By John Whitesides - Analysis
WASHINGTON (Reuters) - President-elect Barack Obama enters the White House on Tuesday with enough foreign goodwill to buy at least a brief global honeymoon as he wades into the crush of international crises awaiting his attention.
But high expectations around the world could lead to disappointment if he and a foreign policy team led by incoming Secretary of State Hillary Clinton make little headway on long-standing problems from the Middle East to Iran, Pakistan, North Korea and elsewhere.
“Expectations are too high around the world for the Obama administration and its foreign policy,” said Reginald Dale, a senior fellow at the Center for Strategic and International Studies.
“Just because you change administrations doesn’t mean all these problems get any easier,” he said. “You can’t expect miracle solutions when administrations have been grappling with these problems for a long time.”
Reconciling expectations abroad -- where his election as the first black U.S. president sparked a bout of Obama-mania -- with the constraints of wars in Iraq and Afghanistan and a global economic crisis could be one of the new president’s toughest tests.
The first signs of Obama’s difficult balancing act have surfaced in recent weeks as his silence on the Israeli offensive in Gaza has led to some rare criticism in foreign media.
“There is ample opportunity for disappointment here if expectations are too high or more importantly if you expect results too quick,” said Daniel Serwer, a vice president at the U.S. Institute of Peace.
‘A BIT OF LEEWAY’
“But it also creates an enormous opportunity,” he said.
To the world, Obama offers a huge if obvious asset -- he’s not George W. Bush, whose launch of the Iraq war and penchant for unilateralism made him deeply unpopular.
Fueling the high hopes is his selection of Clinton, a well-known global brand, as secretary of state and their emphasis on diplomacy and re-engagement with the world.
“These things all come together to not only raise expectations but also give the new administration a bit of leeway. It will buy Obama quite a bit of time and space to work with others,” said Shibley Telhami, a University of Maryland professor and a senior fellow at the Brookings Institution.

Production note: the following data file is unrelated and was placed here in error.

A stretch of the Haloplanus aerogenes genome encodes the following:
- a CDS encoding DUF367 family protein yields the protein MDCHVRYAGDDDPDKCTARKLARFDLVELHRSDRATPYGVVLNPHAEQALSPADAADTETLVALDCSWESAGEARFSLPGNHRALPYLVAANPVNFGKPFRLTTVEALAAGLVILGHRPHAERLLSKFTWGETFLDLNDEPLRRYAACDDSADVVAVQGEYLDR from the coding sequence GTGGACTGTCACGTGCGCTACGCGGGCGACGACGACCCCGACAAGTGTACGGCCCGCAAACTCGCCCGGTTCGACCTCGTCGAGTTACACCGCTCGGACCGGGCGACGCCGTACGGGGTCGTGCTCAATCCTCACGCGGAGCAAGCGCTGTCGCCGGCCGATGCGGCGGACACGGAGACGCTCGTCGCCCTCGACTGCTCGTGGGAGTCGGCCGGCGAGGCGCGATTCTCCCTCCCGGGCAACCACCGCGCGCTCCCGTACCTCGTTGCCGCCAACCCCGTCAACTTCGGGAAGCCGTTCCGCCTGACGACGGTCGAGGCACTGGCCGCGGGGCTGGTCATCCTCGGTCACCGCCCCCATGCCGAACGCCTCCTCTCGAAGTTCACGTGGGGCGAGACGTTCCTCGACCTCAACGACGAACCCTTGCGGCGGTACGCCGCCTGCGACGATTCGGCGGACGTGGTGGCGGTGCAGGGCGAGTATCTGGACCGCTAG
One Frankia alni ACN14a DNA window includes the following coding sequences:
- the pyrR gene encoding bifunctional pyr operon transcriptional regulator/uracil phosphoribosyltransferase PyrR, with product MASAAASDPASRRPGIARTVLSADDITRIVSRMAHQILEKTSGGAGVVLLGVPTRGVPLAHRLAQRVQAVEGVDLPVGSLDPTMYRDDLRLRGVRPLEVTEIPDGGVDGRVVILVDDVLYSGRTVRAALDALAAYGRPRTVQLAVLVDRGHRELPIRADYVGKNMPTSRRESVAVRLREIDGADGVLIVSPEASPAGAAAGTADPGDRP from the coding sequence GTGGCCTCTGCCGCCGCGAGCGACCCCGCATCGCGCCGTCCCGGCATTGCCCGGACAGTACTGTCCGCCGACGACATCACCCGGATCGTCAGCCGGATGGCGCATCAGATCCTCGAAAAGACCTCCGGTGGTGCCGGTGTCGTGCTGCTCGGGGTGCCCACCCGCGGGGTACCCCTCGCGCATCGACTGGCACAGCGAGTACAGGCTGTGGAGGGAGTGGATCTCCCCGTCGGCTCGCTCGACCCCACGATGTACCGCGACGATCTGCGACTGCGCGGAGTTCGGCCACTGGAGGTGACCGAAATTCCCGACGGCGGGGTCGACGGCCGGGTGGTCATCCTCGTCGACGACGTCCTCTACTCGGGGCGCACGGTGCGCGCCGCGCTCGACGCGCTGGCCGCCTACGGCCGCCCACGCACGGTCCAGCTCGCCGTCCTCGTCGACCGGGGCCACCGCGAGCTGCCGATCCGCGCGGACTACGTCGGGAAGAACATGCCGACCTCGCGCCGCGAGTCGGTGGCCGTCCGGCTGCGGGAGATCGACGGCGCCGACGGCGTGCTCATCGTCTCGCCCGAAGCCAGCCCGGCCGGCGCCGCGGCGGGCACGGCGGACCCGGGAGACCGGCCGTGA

A senior European diplomat said he did not expect fast dramatic shifts when the new administration takes over.
“It’s not as though Obama coming in will be a black-and-white change. To some degree it’s a continuation of a trend we have seen before,” the diplomat said, noting the Bush administration had been more multilateral in recent years.
Given the crush of pending foreign policy problems, from Gaza to Tehran to Islamabad to Pyongyang, Serwer suggested Obama take an early crack at “low-hanging fruit” to build momentum.
He noted Obama’s support for lifting travel restrictions on families wishing to visit relatives in Cuba, a policy Clinton endorsed at her Senate confirmation hearing, as the sort of easy winner that could give a sense of progress.
“If you can win a few early ones, it makes the rest easier. There aren’t going to be many easy triumphs,” Serwer said. “The really tough problems are going to be around for a long time to come. Diplomacy works, but it is not quick.”
He said the range of international problems created an environment that was “nightmarishly complicated and difficult. They are going to have to pick some priorities and put some real resources behind those priorities.”
Public pressure for results on the foreign policy front is less acute at home, where it falls well behind the economic crisis and other domestic issues on the list of priorities. A Fox News poll last week found that more than two-thirds of Americans say Obama’s top priority should be the economy.
The war in Iraq, once a top concern, has tumbled to fourth place with only 3 percent listing it as the top priority. The Middle East barely registered in the poll, and other foreign issues made no impression.
While Europe is enamored of Obama, it is still wary of muscular U.S. leadership on global affairs. A 2008 poll found only 36 percent of Europeans viewed U.S. leadership in world affairs as desirable and 59 percent saw it as undesirable.
The German magazine Der Spiegel said Obama would demand more forceful leadership from European governments as well.
“It is said that Obama is a man who knows how to listen. But that is only an advantage when the others have something to say,” it said.
Additional reporting by Sue Pleming; Editing by Patricia Wilson and Xavier Briand